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Old 06-05-2015, 01:42 PM
 
10,272 posts, read 6,506,221 times
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Quote:
Originally Posted by youngins View Post
Not so much..

Email from Manager to Loan Officer:

Mr. Chris xxxx is an (company) employee, (position), reporting to me. His job is one that can be performed on site or at another location where he has connectivity. Chris will now be working remotely from city, ST. This arrangement will not affect his employment status; he will remain an active regular employee, continuing to report to me

They will probably buck at it because it wont have a signature.
If they include a phone number where the email cam be verified it might help, otherwise be proactive and find out exactly what they need, if the loan company had a form to fill out, or if the manager can print the email, sign it, and then scan it and re email it as an attachment pdf.

A bank can not get and a job can not be given a guarantee that an employee won't be fired the day after he closes on his home. Does this loan have mortgage insurance?
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Old 06-05-2015, 08:50 PM
 
24 posts, read 39,301 times
Reputation: 21
Quote:
Originally Posted by so954 View Post
If they include a phone number where the email cam be verified it might help, otherwise be proactive and find out exactly what they need, if the loan company had a form to fill out, or if the manager can print the email, sign it, and then scan it and re email it as an attachment pdf.

A bank can not get and a job can not be given a guarantee that an employee won't be fired the day after he closes on his home. Does this loan have mortgage insurance?
Lender did not accept email...

Part of the problem is my employers policies; only employment and income verification are permitted from a third party. My employer even regulates how a third party accesses that information. I get it - control the verification process (and the information verified). This is what precludes my manager from actually putting his signature on anything.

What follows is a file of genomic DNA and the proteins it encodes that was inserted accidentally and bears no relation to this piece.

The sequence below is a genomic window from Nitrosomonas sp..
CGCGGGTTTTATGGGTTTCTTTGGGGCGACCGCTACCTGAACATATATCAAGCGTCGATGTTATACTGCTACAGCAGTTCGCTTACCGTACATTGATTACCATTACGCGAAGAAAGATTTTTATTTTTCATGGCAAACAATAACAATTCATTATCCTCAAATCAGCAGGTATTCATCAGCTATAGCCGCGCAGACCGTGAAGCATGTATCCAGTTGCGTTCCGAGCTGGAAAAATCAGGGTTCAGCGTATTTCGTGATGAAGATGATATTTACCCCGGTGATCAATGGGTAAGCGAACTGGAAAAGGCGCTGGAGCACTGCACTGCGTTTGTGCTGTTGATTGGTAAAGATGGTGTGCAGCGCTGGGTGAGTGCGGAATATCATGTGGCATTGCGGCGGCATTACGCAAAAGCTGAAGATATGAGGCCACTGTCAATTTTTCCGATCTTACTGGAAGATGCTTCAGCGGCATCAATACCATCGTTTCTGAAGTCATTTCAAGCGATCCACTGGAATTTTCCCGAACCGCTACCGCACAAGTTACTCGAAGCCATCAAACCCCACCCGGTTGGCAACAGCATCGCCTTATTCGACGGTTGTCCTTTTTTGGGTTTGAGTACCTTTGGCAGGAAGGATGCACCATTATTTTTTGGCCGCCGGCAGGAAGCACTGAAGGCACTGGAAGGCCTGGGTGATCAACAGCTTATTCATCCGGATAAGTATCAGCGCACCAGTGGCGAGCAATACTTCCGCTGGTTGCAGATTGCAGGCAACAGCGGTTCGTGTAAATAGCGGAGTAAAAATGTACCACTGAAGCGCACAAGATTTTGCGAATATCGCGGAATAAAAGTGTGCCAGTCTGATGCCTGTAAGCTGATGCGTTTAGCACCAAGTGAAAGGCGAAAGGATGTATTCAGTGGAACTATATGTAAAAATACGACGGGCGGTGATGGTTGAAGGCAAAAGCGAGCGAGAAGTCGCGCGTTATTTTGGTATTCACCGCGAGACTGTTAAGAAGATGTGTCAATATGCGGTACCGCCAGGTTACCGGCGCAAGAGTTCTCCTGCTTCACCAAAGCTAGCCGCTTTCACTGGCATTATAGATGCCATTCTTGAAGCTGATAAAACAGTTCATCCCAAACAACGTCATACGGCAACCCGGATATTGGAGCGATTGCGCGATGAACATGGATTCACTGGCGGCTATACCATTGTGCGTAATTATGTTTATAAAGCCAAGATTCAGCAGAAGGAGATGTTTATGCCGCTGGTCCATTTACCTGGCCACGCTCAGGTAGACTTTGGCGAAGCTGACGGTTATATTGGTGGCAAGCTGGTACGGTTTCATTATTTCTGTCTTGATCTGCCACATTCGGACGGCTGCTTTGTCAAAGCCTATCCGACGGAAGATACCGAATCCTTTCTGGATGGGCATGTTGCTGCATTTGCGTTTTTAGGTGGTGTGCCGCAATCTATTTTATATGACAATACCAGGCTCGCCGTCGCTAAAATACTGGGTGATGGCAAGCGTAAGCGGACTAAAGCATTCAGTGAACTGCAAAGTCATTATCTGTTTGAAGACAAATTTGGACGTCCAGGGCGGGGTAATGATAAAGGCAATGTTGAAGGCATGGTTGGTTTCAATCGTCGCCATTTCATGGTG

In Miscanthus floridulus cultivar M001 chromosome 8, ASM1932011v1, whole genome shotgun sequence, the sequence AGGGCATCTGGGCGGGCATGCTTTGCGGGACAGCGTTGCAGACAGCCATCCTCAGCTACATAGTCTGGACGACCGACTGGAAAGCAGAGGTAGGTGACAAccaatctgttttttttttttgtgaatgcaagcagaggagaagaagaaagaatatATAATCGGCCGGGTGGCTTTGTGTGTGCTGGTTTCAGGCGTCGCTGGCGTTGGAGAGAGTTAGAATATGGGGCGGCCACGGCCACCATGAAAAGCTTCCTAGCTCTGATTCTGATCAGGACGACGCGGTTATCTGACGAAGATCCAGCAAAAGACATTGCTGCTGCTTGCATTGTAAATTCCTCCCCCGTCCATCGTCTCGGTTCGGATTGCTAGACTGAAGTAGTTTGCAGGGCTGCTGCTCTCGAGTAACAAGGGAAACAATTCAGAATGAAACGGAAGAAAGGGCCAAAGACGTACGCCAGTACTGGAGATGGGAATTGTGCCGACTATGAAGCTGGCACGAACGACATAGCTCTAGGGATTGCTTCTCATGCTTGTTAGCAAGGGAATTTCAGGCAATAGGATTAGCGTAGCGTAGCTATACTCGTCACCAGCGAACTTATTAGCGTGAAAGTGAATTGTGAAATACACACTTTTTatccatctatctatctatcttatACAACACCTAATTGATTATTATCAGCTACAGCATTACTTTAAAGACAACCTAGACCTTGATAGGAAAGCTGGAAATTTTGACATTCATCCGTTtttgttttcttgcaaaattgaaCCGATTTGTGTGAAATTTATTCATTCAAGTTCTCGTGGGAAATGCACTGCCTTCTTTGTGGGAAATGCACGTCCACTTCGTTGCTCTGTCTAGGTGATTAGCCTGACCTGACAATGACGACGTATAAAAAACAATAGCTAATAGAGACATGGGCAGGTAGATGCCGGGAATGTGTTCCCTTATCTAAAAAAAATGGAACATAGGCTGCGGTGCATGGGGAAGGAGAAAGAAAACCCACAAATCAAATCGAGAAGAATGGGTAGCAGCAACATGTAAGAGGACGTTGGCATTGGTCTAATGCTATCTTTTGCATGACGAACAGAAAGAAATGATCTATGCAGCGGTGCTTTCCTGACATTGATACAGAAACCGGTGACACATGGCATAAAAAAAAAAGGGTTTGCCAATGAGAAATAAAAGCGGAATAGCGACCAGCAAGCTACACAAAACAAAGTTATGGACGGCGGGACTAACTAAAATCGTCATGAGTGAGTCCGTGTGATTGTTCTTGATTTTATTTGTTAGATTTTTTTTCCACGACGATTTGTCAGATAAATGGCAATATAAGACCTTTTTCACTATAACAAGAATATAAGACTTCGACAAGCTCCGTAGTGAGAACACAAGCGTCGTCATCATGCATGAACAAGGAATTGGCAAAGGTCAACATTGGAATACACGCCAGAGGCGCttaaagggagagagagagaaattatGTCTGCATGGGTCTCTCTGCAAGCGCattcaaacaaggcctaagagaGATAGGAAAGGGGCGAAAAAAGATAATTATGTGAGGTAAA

This is a FHA loan for an unoccupied home.

Plan A: Ask loan officer to waive the "work from home verification" requirement; get a decision either way by end of business Monday.

Plan B Ask seller to let us occupy prior to close. If I get 30-45 days in the area working from the house, then at least one hurdle out of the way.

Plan C - break the contract, lose earnest money & commitment fee, delete home inspection report from computer, be a little disappointed in myself (but not go into a tailspin), move to desired city, lease a shanty with WiFi, work, save money, write a book, work on bumping up my FICO score and then start all over.....

;->
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Old 06-06-2015, 04:55 AM
 
Location: MID ATLANTIC
7,600 posts, read 17,629,190 times
Reputation: 8084
Plan A - not likely. Lender's request to be assured of your having employment to pay the mortgage is not only reasonable, but the law.

Plan B - not happening. Unintended landlord not on HUDs to-do list. Eviction laws are horrendous.

Plan C - the lender is not looking for ironclad change in policy, but this is the most likely scenario to occur.

I've never lost a loan due to a letter. I suspect there is a solution acceptable to both lender and employer, but a case of tunnel vision is at play. And if this cannot be resolved, you did jump the gun and never should have written the contract. The lender is reasonable in their expectations to verify your income will continue.
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Old 06-06-2015, 05:02 AM
 
Location: Cary, NC
31,614 posts, read 55,335,524 times
Reputation: 30177
More nonrefundable EMD, skin in the game, to comfort the sellers.
Longer closing period to arrange the new loan.

New lender.
Finance as an investment property or 2nd home. A bit more expensive.
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Old 06-06-2015, 08:29 AM
 
24 posts, read 39,301 times
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Quote:
Originally Posted by SmartMoney View Post
Plan A - not likely. Lender's request to be assured of your having employment to pay the mortgage is not only reasonable, but the law.

Plan B - not happening. Unintended landlord not on HUDs to-do list. Eviction laws are horrendous.

Plan C - the lender is not looking for ironclad change in policy, but this is the most likely scenario to occur.